Complainant has asserted that Respondent lacks rights and legitimate interests in the disputed domain name. Complainant must successfully assert a sufficient prima facie case supporting its allegations before Respondent receives the burden of demonstrating its rights or legitimate interests. The Panel finds that Complainant has met its burden, and therefore Respondent must demonstrate its rights or legitimate interests under Policy ¶ 4(c). See G.D. Searle v. Martin Mktg., FA 118277 (Nat. Arb. Forum Oct. 1, 2002) (“Because Complainant’s Submission constitutes a prima facie case under the Policy, the burden effectively shifts to Respondent. Respondent’s failure to respond means that Respondent has not presented any circumstances that would promote its rights or legitimate interests in the subject domain name under Policy ¶ 4(a)(ii).”); see also Clerical Med. Inv. Group Ltd. v. Clericalmedical.com, D2000-1228 (WIPO Nov. 28, 2000) (finding that, under certain circumstances, the mere assertion by the complainant that the respondent has no right or legitimate interest is sufficient to shift the burden of proof to the respondent to demonstrate that such a right or legitimate interest does exist).
There is no evidence in the record, including the WHOIS
information, to conclude that Respondent is commonly known by the disputed
domain name. Moreover, Complainant
contends that Respondent is not a licensee of Complainant, and that Respondent
is not authorized to register or use the disputed domain name or the
Respondent’s disputed domain name resolves to a website that displays links to third-party adult-oriented websites. The Panel presumes that Respondent is monetarily benefiting from the receipt of commercial referral fees. Therefore, the Panel finds that Respondent has not engaged in a bona fide offering of goods or services under Policy ¶ 4(c)(i) or a legitimate noncommercial or fair use under Policy ¶ 4(c)(iii). See Paws, Inc. v. Zuccarini, FA 125368 (Nat. Arb. Forum Nov. 15, 2002) (holding that the use of a domain name that is confusingly similar to an established mark to divert Internet users to an adult-oriented website “tarnishes Complainant’s mark and does not evidence noncommercial or fair use of the domain name by a respondent”); see also Target Brands, Inc. v. Bealo Group S.A., FA 128684 (Nat. Arb. Forum Dec. 17, 2002) (finding that use of the <targetstore.net> domain name to redirect Internet users to a adult-oriented website did not equate to a bona fide offering of goods or services under Policy ¶ 4(c)(i), or a legitimate noncommercial or fair use of a domain name under Policy ¶ 4(c)(iii)).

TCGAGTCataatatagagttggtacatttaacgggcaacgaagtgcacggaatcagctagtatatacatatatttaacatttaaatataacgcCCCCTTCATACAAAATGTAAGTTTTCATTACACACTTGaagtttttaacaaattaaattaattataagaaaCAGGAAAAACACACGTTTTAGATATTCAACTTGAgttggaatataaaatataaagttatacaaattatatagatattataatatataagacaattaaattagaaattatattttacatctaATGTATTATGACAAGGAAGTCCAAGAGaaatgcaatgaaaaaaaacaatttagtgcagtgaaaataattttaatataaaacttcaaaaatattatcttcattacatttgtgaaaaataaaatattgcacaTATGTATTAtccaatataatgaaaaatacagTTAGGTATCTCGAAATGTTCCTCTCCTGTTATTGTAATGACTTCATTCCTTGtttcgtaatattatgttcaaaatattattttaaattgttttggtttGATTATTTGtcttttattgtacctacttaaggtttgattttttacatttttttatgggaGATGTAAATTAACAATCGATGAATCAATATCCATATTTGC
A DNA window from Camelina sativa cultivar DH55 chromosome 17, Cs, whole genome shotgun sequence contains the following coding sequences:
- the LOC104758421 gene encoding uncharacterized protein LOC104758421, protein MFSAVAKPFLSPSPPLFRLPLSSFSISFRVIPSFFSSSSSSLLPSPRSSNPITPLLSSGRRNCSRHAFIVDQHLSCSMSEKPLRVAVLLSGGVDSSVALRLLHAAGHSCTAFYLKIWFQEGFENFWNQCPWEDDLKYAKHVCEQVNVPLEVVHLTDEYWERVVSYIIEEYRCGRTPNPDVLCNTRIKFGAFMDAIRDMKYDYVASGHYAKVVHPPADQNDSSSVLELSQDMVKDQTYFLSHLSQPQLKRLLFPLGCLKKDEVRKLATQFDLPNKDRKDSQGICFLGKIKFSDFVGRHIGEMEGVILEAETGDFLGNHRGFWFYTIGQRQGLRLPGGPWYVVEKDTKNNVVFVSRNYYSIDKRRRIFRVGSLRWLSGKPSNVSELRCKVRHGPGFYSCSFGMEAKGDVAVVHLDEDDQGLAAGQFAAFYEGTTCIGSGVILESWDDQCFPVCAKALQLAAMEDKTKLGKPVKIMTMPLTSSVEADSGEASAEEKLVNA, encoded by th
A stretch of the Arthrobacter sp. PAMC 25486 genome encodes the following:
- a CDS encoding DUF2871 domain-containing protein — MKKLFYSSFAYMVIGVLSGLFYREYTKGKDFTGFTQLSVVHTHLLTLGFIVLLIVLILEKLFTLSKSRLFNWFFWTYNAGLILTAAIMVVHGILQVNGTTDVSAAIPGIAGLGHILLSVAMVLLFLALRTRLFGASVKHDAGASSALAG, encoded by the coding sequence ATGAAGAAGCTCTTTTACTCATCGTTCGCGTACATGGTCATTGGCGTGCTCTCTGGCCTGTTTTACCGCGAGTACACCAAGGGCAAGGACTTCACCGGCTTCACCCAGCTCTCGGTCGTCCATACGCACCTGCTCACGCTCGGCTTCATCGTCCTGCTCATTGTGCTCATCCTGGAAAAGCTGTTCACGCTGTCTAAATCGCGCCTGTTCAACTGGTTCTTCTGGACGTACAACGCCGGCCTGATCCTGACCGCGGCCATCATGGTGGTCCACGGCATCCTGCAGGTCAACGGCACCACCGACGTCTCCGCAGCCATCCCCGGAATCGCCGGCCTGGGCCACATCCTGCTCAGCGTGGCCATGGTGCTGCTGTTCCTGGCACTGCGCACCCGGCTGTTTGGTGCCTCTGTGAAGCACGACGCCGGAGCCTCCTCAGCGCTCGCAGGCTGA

Moreover, the use of the disputed domain name as a vehicle for adult-oriented material tarnishes Complainant’s mark and constitutes evidence itself of a lack of rights and legitimate interests under Policy ¶ 4(a)(ii). See Am. Online, Inc. v. Bates, FA 192595 (Nat. Arb. Forum Oct. 7, 2003) (“Attempts to commercially benefit from a domain name that is confusingly similar to another's mark by linking the domain name to an adult-oriented website [is] evidence that the registrant lacks rights or legitimate interests in the domain name.”); see also Nat’l Football League Props., Inc. v. One Sex Entm’t Co., D2000-0118 (WIPO Apr. 17, 2000) (finding that the respondent had no rights or legitimate interests in the domain name <chargergirls.net> where the respondent linked the domain name to its adult-oriented website).
The Panel finds that Policy ¶ 4(a)(ii) has been satisfied.
The disputed domain name, which was registered on September 5, 2008, resolves to a website that displays click-through commercial links to adult-oriented websites. Thus, Respondent has intentionally created a likelihood of confusion as to Complainant’s affiliation with or endorsement of the disputed domain name and resolving website. This constitutes evidence that Respondent engaged in bad faith registration and use under Policy ¶ 4(b)(iv). See Google Inc. v. Bassano, FA 232958 (Nat. Arb. Forum Mar. 8, 2004) (holding that the respondent’s use of the <googlesex.info> domain name to intentionally attract Internet users to a website featuring adult-oriented content constituted bad faith registration and use under Policy ¶ 4(b)(iv)); see also Six Continents Hotels, Inc. v. Nowak, D2003-0022 (WIPO Mar. 4, 2003) ( “[W]hatever the motivation of Respondent, the diversion of the domain name to a pornographic site is itself certainly consistent with the finding that the Domain Name was registered and is being used in bad faith.”).
Moreover, the Panel finds that this adult-oriented use of the disputed domain name and resolving website constitutes evidence itself of bad faith registration and use under Policy ¶ 4(a)(iii). See Ty, Inc. v. O.Z. Names, D2000-0370 (WIPO June 27, 2000) (finding that absent contrary evidence, linking the domain names in question to graphic, adult-oriented websites is evidence of bad faith); see also CCA Indus., Inc. v. Dailey, D2000-0148 (WIPO Apr. 26, 2000) (“this association with a pornographic web site can itself constitute a bad faith”).
The Panel finds that Policy ¶ 4(a)(iii) has been satisfied.
Having established all three elements required under the ICANN Policy, the Panel concludes that relief shall be GRANTED.
Accordingly, it is Ordered that the <victoriassecretandgaggingwomen.info> domain name be TRANSFERRED from Respondent to Complainant.
James A Crary, Panelist
Dated: September 11, 2009